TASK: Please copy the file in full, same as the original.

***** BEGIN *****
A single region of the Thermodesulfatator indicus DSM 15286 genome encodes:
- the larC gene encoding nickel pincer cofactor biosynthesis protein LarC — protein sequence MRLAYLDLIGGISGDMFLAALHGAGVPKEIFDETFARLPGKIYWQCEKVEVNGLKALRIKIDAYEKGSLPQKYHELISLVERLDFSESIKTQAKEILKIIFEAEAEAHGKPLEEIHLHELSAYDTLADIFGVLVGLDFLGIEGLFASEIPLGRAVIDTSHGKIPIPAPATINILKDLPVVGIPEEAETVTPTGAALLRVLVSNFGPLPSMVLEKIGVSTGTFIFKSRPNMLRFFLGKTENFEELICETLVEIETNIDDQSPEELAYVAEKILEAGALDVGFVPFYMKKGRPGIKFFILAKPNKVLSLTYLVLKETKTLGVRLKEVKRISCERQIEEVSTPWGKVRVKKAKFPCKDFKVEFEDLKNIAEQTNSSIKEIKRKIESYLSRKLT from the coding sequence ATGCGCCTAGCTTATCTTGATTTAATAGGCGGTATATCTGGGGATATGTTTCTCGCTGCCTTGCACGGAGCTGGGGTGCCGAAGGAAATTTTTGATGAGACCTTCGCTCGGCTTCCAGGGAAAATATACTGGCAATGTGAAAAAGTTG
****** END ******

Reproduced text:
A single region of the Thermodesulfatator indicus DSM 15286 genome encodes:
- the larC gene encoding nickel pincer cofactor biosynthesis protein LarC — protein sequence MRLAYLDLIGGISGDMFLAALHGAGVPKEIFDETFARLPGKIYWQCEKVEVNGLKALRIKIDAYEKGSLPQKYHELISLVERLDFSESIKTQAKEILKIIFEAEAEAHGKPLEEIHLHELSAYDTLADIFGVLVGLDFLGIEGLFASEIPLGRAVIDTSHGKIPIPAPATINILKDLPVVGIPEEAETVTPTGAALLRVLVSNFGPLPSMVLEKIGVSTGTFIFKSRPNMLRFFLGKTENFEELICETLVEIETNIDDQSPEELAYVAEKILEAGALDVGFVPFYMKKGRPGIKFFILAKPNKVLSLTYLVLKETKTLGVRLKEVKRISCERQIEEVSTPWGKVRVKKAKFPCKDFKVEFEDLKNIAEQTNSSIKEIKRKIESYLSRKLT from the coding sequence ATGCGCCTAGCTTATCTTGATTTAATAGGCGGTATATCTGGGGATATGTTTCTCGCTGCCTTGCACGGAGCTGGGGTGCCGAAGGAAATTTTTGATGAGACCTTCGCTCGGCTTCCAGGGAAAATATACTGGCAATGTGAAAAAGTTG